Opinion

What I wish I knew: you can’t be everything to every guest

James Woolley, Managing Director of accommodation portal ComeToCapeTown.com, shares his insight into creating an experience that stays with guests long after they return home

It starts with knowing your audience

What appeals to one audience will not always appeal to another. This sounds obvious, but one of the biggest mistakes that new holiday rental owners make is trying to be everything to every guest. While you may get some bookings with this approach, finding your ideal audience is a far more effective way forward. At ComeToCapeTown.com, we have a diverse audience that includes a number of travel groups. Couples, families, budget travellers, business travellers, and luxury travellers make up our primary audience.

Knowing how to target each of these groups is essential when creating our listings and marketing our properties. As an accommodation and travel portal, our portfolio is extensive, however. Many short-term rental owners typically manage and promote single properties, which require a far more targeted strategy. Taking a one-size-fits-all approach means that you may miss out on the chance to connect to your ideal audience. Identifying the type of traveller that is best suited to your rental is the first step in crafting a truly outstanding guest experience. 

Image
People watching a sunset

Photo: Andrea Riezzo, Unsplash 

Over and beyond knowing your audience, it can also be useful to consider niche travel trends. There is a growing demand for highly specific niches that provide an even more tailored experience for travellers. According to the World Food Travel Association's 2016 Food Travel Monitor, 93% of travellers consider themselves food travellers. Patients Beyond Borders predicts that global medical tourism will grow at a rate of 15-25%, while the Global Wellness Institute states that global travellers made 691 million wellness trips in 2015 - 104.4 million more trips compared to 2013.

Halal travel, spiritual travel, adventure travel, photographic travel, golf travel and many other niches have also grown in recent years. Identifying smaller niches and marketing your rental accordingly can be an excellent way to micro-position your property. For example, if you are aiming to target wellness travellers, you may invest in a spa-like bathroom, sustainable outdoor rainwater shower and wellness vouchers. If food travellers are your target, you could partner with local restaurants to create a food journey or provide a personal chef to cook for guests during their stay.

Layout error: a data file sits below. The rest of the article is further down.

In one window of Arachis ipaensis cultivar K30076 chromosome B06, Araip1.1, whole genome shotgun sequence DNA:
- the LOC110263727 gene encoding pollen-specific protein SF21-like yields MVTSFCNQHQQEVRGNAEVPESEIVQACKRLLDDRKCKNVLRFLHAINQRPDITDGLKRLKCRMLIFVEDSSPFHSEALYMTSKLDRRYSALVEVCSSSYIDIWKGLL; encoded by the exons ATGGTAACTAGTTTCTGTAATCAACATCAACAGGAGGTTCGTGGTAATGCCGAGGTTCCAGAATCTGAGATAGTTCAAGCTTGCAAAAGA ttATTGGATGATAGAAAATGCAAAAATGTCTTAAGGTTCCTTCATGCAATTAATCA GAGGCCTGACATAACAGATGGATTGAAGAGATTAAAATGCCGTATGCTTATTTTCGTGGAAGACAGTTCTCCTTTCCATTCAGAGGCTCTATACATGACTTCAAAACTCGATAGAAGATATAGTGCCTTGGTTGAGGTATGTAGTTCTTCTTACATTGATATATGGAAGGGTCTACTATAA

Don’t just meet guests’ needs, exceed them

In today's highly visible world where angry reviews can be left at the touch of a button, transparency is par for the course. Modern travellers across every audience and niche expect a high level of service. Providing a basic level of service is no longer enough to genuinely impress guests. Instead, you need to exceed expectation. This often comes down to a few core areas. The initial booking and interactions need to be as simple and stress-free as possible, for starters. The arrival and check-in process also needs to go smoothly.

Once guests arrive, you need to make them wish that they never have to leave

Once guests arrive, you need to make them wish that they never have to leave. Usually, this comes down to small, thoughtful touches as well as overall management, interactions with guest services staff, whether or not the property is equipped sufficiently, and whether the property does what it says on the box. If you have promoted your rental as offering amazing sea views, guests should be able to sit and enjoy those views.

If you go one step further, with a fridge stocked full of snacks and drinks, and a personalised list of restaurants, activities and attractions, you will be close to making the right impression. If you know your audience and your niche, and you are able to offer guests an even more tailored experience from the moment they arrive, the impression will be even more memorable.

Consistency is the glue that holds everything together

The most important thing, however, is not only exceeding expectation, but doing so consistently. When every guest is able to enjoy the same attention to detail and personalised care, you will very quickly begin to develop a reputation. Guests will want to come back again.

They will want to share their experience with others as well. They will leave reviews, tell friends and family, and become unofficial brand ambassadors. On the other hand, when you pull out all the stops for one guest, treating the next as an inconvenience, it is impossible to forge your reputation. Make exceptional guest experience a priority, write it into your policies, enforce it as procedure, and ensure that it is a non-negotiable part of your offering. That is how you craft the type of guest experience that is remembered for years to come.

 

Manage your property on the Extranet

Takeaway
  • One of the biggest mistakes that new holiday rental owners make is trying to be everything to every guest, says James Woolley, Managing Director of ComeToCapeTown.coIt's useful for properties to consider niche travel trends to "micro-position" their brand
  • In today's highly visible world where angry reviews can be left at the touch of a button, transparency is par for the course
  • The most important thing to create a great guest experience is not only to exceed expectations, but to do so consistently

Subscribe to the weekly Click. Magazine newsletter

Stay informed with the latest travel insights, analysis and expertise